5. Attacker Control and Impact for Confidentiality and Integrity

Aslan Askarov ; Andrew Myers.
Language-based information flow methods offer a principled way to enforce strong security properties, but enforcing noninterference is too inflexible for realistic applications. Security-typed languages have therefore introduced declassification mechanisms for relaxing confidentiality policies, and endorsement mechanisms for relaxing integrity policies. However, a continuing challenge has been to define what security is guaranteed when such mechanisms are used. This paper presents a new semantic framework for expressing security policies for declassification and endorsement in a language-based setting. The key insight is that security can be characterized in terms of the influence that declassification and endorsement allow to the attacker. The new framework introduces two notions of security to describe the influence of the attacker. Attacker control defines what the attacker is able to learn from observable effects of this code; attacker impact captures the attacker's influence on trusted locations. This approach yields novel security conditions for checked endorsements and robust integrity. The framework is flexible enough to recover and to improve on the previously introduced notions of robustness and qualified robustness. Further, the new security conditions can be soundly enforced by a security type system. The applicability and enforcement of the new policies is illustrated through various examples, including data sanitization and authentication.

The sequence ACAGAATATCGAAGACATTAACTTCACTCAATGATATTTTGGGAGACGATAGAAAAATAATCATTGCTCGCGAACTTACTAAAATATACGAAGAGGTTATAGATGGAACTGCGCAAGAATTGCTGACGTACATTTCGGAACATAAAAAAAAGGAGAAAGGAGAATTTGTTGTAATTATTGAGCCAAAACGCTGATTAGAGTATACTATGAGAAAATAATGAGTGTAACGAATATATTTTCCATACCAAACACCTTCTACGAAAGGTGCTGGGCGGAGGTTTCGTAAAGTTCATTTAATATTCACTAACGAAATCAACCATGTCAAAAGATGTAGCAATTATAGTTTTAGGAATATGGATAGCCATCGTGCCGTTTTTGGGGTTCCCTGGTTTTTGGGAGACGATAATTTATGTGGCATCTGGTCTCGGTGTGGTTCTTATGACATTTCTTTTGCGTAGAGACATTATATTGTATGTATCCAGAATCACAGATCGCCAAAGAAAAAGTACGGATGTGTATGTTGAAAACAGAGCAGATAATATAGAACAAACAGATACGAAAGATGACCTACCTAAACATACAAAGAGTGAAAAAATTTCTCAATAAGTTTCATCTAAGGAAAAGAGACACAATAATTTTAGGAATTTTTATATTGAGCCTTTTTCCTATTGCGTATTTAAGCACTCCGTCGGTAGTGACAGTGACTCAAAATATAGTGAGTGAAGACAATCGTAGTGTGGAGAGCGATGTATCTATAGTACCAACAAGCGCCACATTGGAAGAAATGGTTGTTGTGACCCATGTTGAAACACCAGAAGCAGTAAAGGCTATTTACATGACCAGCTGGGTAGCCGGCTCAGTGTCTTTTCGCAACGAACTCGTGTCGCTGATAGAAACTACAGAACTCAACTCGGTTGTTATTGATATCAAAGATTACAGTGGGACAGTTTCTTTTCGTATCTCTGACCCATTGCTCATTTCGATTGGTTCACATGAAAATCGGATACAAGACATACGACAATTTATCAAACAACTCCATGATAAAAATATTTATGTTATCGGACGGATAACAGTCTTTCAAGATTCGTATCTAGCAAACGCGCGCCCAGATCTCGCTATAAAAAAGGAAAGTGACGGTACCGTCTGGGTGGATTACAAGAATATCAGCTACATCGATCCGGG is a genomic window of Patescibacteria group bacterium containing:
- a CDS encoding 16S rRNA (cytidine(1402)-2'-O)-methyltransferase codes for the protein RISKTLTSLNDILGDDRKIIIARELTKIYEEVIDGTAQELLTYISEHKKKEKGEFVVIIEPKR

6. Coupling policy iteration with semi-definite relaxation to compute accurate numerical invariants in static analysis

Assalé Adjé ; Stéphane Gaubert ; Eric Goubault.
We introduce a new domain for finding precise numerical invariants of programs by abstract interpretation. This domain, which consists of level sets of non-linear functions, generalizes the domain of linear "templates" introduced by Manna, Sankaranarayanan, and Sipma. In the case of quadratic templates, we use Shor's semi-definite relaxation to derive computable yet precise abstractions of semantic functionals, and we show that the abstract fixpoint equation can be solved accurately by coupling policy iteration and semi-definite programming. We demonstrate the interest of our approach on a series of examples (filters, integration schemes) including a degenerate one (symplectic scheme).

7. A Hoare logic for the coinductive trace-based big-step semantics of While

Keiko Nakata ; Tarmo Uustalu.
In search for a foundational framework for reasoning about observable behavior of programs that may not terminate, we have previously devised a trace-based big-step semantics for While. In this semantics, both traces and evaluation (relating initial states of program runs to traces they produce) are defined coinductively. On terminating runs, this semantics agrees with the standard inductive state-based semantics. Here we present a Hoare logic counterpart of our coinductive trace-based semantics and prove it sound and complete. Our logic subsumes the standard partial-correctness state-based Hoare logic as well as the total-correctness variation: they are embeddable. In the converse direction, projections can be constructed: a derivation of a Hoare triple in our trace-based logic can be translated into a derivation in the state-based logic of a translated, weaker Hoare triple. Since we work with a constructive underlying logic, the range of program properties we can reason about has a fine structure; in particular, we can distinguish between termination and nondivergence, e.g., unbounded classically total search fails to be terminating, but is nonetheless nondivergent. Our meta-theory is entirely constructive as well, and we have formalized it in Coq.